Yoga therapy is the process of empowering individuals to progress toward improved health and well-being through the application of the teachings and practices of Yoga.

IAYT Educational Standards for the Training of Yoga Therapists

 

Yoga Therapy is an emerging discipline in the west that has recently gone through rigorous review to develop standardized principles of training in order to preserve the unique characteristics it brings to Integrative Medicine.  Because of the breadth and depth of the practices involved and the variety of approaches available, it is challenging to define.

Yoga Therapy uses age-old approaches of postures, breathing exercises, relaxation techniques and such, adapted to the individual’s needs at the moment, to deepen presence and awareness so that we may know ourselves more fully, to practice a more meaningful relationship with oneself.  Through the adaptation and application of these approaches and techniques, individuals facing wellness challenges at any level are assisted in finding the best path for them to “manage their condition, reduce symptoms, restore balance, increase vitality, and improve attitude.” (Gary Kraftsow, American Viniyoga Institute)  “Medical research shows that Yoga Therapy is among the most effective complementary therapies for several common ailments. “ (Robin Monro, PhD Yoga Biomedical Trust – England)

Yoga Therapy is generally provided in one-on-one sessions customized to address an individual’s specific wellness concerns, or in small therapeutic groups or clinics focused on a specific condition being addressed by multiple participants.  While Yoga Therapy can be an ongoing process for some, and is generally not a one shot solution, one of the goals is independence from the yoga therapist, rather than an ongoing dependent relationship.  Yoga Therapists want their clients to develop the awareness and path that works best for them and continue their practice on their own.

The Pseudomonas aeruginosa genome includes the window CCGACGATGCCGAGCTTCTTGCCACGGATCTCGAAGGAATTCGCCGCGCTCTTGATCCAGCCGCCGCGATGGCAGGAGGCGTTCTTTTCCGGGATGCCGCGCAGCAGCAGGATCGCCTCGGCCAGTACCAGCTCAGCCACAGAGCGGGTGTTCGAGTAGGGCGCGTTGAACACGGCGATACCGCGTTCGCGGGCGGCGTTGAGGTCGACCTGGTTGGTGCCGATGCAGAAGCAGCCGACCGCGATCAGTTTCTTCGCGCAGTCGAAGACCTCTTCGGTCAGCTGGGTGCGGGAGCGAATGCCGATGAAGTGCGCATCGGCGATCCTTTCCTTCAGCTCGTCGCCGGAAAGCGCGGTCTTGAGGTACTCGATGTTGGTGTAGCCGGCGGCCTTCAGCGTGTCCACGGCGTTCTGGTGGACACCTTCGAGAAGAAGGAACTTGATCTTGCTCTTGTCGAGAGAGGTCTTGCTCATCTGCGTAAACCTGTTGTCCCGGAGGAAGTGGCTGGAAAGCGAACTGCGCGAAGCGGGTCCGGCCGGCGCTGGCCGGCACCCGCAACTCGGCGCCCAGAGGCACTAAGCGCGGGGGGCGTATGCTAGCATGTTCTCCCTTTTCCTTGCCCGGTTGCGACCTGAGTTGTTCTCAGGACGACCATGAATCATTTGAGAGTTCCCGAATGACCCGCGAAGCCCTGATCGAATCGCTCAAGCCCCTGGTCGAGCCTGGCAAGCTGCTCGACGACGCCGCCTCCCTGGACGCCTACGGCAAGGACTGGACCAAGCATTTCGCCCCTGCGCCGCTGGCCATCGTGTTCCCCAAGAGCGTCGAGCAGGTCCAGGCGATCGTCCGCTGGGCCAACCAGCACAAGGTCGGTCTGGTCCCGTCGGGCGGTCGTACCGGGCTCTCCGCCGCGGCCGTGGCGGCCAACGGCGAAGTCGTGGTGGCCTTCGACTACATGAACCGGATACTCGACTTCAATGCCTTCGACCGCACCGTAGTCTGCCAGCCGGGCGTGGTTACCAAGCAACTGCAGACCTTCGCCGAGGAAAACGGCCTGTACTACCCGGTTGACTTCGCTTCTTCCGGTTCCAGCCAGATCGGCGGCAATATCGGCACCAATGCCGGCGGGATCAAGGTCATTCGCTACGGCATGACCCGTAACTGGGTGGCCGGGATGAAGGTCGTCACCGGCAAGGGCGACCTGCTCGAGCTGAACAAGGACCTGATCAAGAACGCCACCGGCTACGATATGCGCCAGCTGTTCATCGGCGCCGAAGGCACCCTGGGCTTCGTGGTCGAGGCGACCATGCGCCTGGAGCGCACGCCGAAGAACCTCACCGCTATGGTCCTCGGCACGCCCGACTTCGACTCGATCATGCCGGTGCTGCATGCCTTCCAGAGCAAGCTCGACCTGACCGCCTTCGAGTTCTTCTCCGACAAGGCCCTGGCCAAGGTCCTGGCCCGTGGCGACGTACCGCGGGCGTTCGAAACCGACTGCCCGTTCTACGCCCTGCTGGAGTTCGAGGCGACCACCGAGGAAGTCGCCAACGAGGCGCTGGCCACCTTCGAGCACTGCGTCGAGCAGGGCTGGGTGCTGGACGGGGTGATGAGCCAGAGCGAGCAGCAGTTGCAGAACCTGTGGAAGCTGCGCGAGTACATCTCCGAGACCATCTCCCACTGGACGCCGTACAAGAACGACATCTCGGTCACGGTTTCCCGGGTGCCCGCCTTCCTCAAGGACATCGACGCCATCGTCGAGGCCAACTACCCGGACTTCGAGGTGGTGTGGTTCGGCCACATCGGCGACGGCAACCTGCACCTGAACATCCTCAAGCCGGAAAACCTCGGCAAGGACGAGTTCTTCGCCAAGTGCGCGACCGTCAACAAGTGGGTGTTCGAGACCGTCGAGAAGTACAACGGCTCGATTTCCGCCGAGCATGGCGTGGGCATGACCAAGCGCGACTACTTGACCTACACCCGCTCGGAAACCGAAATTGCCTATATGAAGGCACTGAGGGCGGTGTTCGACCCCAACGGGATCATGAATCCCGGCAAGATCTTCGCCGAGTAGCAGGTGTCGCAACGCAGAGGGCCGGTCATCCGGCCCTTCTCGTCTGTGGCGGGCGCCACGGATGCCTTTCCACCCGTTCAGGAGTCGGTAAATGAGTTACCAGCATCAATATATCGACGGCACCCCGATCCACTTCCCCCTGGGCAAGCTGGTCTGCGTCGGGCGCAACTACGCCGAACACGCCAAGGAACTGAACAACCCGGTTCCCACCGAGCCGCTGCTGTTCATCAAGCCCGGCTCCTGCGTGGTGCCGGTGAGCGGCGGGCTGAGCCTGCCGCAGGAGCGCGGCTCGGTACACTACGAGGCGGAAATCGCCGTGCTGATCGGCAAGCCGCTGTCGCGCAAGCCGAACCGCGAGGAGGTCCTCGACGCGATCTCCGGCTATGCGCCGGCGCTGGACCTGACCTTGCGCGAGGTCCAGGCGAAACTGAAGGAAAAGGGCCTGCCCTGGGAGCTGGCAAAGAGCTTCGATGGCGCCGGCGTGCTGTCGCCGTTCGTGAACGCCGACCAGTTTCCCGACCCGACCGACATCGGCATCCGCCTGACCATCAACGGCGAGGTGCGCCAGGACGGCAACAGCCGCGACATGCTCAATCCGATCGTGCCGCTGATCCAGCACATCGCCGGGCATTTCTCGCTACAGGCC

While a Yoga Therapist has specialized information regarding the tools of yoga and Ayurveda, the client has specialized information regarding their own bodies, together the two work to find the best path of practice.  It is not a matter or a once a week activity done with an instructor, but rather the daily routine one develops to find individual optimal wellness.  Yoga Therapy requires no experience in yoga and respects individual differences in age, gender identification, culture, religion, philosophy, occupation, mental and physical health and abilities.

 

Yoga therapy is a self-empowering process, where the care-seeker, with the help of the Yoga therapist, implements a personalized and evolving Yoga practice, that not only addresses the illness in a multi-dimensional manner, but also aims to alleviate his/her suffering in a progressive, non-invasive and complementary manner.  Depending upon the nature of the illness, Yoga therapy can not only be preventative or curative, but also serve a means to manage the illness, or facilitate healing in the person at all levels.                                             TKV Desikachar & Kausthub Desikachar

Yoga therapy adapts the practice of Yoga to the needs of people with specific or persistent health problems not usually addressed in a group class.                                                  Larry Payne, Ph.D. Samata Yoga Center (U.S.A.)

Yoga therapy consists of the application of yogic principles, methods, and techniques to specific human ailments. In its ideal application, Yoga therapy is preventive in nature, as is Yoga itself, but it is also restorative in many instances, palliative in others, and curative in many others.                                                                             Art Brownstein, M.D.

Yoga therapy is the application of Yoga to individuals to empower them to progress toward greater health and freedom from disease.                                                                 Ganesh Mohan, Svastha Yoga and Ayurveda